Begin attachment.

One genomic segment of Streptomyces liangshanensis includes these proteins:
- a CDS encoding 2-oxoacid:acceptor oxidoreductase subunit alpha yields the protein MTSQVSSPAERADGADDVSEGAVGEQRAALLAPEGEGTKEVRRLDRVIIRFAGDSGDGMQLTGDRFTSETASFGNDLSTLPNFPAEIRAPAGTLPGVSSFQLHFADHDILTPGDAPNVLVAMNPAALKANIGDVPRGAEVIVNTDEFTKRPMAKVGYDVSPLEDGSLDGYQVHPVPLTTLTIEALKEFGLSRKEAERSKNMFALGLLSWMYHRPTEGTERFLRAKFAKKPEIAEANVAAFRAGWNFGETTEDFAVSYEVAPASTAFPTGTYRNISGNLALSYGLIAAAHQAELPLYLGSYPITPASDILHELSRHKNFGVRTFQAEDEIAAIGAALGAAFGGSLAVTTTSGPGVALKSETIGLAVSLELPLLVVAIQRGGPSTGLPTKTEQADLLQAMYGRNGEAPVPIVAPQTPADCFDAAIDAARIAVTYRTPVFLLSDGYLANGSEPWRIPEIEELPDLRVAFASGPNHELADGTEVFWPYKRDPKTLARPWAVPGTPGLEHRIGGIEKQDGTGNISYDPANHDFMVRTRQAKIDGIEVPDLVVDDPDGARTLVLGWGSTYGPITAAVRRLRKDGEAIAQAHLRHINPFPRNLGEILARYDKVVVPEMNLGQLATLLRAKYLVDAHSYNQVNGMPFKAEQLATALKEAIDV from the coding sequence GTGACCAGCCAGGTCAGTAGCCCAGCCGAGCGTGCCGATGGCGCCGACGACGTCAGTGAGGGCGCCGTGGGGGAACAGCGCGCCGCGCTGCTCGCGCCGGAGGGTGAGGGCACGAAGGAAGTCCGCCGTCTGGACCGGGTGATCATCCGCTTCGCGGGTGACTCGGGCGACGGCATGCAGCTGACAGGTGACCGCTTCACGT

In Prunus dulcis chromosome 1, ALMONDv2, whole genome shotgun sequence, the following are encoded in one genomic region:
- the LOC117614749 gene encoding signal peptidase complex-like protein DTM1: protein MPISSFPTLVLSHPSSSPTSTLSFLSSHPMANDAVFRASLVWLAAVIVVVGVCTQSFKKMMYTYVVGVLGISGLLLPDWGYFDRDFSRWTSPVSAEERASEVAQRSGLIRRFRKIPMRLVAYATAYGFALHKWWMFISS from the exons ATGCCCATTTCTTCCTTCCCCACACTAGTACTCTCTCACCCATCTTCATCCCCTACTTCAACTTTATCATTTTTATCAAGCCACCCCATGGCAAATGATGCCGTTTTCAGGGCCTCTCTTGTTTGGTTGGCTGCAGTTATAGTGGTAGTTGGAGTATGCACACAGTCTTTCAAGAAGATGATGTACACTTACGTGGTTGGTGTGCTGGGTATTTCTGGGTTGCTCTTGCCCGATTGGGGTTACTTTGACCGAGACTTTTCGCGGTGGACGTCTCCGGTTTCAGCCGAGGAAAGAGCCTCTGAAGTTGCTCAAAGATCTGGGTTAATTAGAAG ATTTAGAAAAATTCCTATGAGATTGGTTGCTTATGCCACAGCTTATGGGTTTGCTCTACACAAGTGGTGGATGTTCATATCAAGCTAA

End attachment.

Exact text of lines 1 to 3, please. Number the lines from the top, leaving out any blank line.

One genomic segment of Streptomyces liangshanensis includes these proteins:
- a CDS encoding 2-oxoacid:acceptor oxidoreductase subunit alpha yields the protein MTSQVSSPAERADGADDVSEGAVGEQRAALLAPEGEGTKEVRRLDRVIIRFAGDSGDGMQLTGDRFTSETASFGNDLSTLPNFPAEIRAPAGTLPGVSSFQLHFADHDILTPGDAPNVLVAMNPAALKANIGDVPRGAEVIVNTDEFTKRPMAKVGYDVSPLEDGSLDGYQVHPVPLTTLTIEALKEFGLSRKEAERSKNMFALGLLSWMYHRPTEGTERFLRAKFAKKPEIAEANVAAFRAGWNFGETTEDFAVSYEVAPASTAFPTGTYRNISGNLALSYGLIAAAHQAELPLYLGSYPITPASDILHELSRHKNFGVRTFQAEDEIAAIGAALGAAFGGSLAVTTTSGPGVALKSETIGLAVSLELPLLVVAIQRGGPSTGLPTKTEQADLLQAMYGRNGEAPVPIVAPQTPADCFDAAIDAARIAVTYRTPVFLLSDGYLANGSEPWRIPEIEELPDLRVAFASGPNHELADGTEVFWPYKRDPKTLARPWAVPGTPGLEHRIGGIEKQDGTGNISYDPANHDFMVRTRQAKIDGIEVPDLVVDDPDGARTLVLGWGSTYGPITAAVRRLRKDGEAIAQAHLRHINPFPRNLGEILARYDKVVVPEMNLGQLATLLRAKYLVDAHSYNQVNGMPFKAEQLATALKEAIDV from the coding sequence GTGACCAGCCAGGTCAGTAGCCCAGCCGAGCGTGCCGATGGCGCCGACGACGTCAGTGAGGGCGCCGTGGGGGAACAGCGCGCCGCGCTGCTCGCGCCGGAGGGTGAGGGCACGAAGGAAGTCCGCCGTCTGGACCGGGTGATCATCCGCTTCGCGGGTGACTCGGGCGACGGCATGCAGCTGACAGGTGACCGCTTCACGT

In Prunus dulcis chromosome 1, ALMONDv2, whole genome shotgun sequence, the following are encoded in one genomic region: